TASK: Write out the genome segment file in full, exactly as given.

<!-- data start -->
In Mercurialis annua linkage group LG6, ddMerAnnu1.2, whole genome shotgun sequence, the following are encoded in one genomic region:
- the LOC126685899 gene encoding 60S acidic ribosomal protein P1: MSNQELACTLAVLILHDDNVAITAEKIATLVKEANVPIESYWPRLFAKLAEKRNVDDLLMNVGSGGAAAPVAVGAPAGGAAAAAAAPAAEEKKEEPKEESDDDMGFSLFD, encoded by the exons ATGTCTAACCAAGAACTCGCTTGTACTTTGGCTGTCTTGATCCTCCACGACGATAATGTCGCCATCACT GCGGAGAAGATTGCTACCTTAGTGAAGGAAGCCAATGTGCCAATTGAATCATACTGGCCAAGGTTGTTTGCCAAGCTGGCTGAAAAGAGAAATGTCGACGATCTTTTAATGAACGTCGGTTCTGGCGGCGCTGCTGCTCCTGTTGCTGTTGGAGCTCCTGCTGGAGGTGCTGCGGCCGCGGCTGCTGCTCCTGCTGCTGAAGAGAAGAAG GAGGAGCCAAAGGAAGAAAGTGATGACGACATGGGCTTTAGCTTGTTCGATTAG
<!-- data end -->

In Mercurialis annua linkage group LG6, ddMerAnnu1.2, whole genome shotgun sequence, the following are encoded in one genomic region:
- the LOC126685899 gene encoding 60S acidic ribosomal protein P1: MSNQELACTLAVLILHDDNVAITAEKIATLVKEANVPIESYWPRLFAKLAEKRNVDDLLMNVGSGGAAAPVAVGAPAGGAAAAAAAPAAEEKKEEPKEESDDDMGFSLFD, encoded by the exons ATGTCTAACCAAGAACTCGCTTGTACTTTGGCTGTCTTGATCCTCCACGACGATAATGTCGCCATCACT GCGGAGAAGATTGCTACCTTAGTGAAGGAAGCCAATGTGCCAATTGAATCATACTGGCCAAGGTTGTTTGCCAAGCTGGCTGAAAAGAGAAATGTCGACGATCTTTTAATGAACGTCGGTTCTGGCGGCGCTGCTGCTCCTGTTGCTGTTGGAGCTCCTGCTGGAGGTGCTGCGGCCGCGGCTGCTGCTCCTGCTGCTGAAGAGAAGAAG GAGGAGCCAAAGGAAGAAAGTGATGACGACATGGGCTTTAGCTTGTTCGATTAG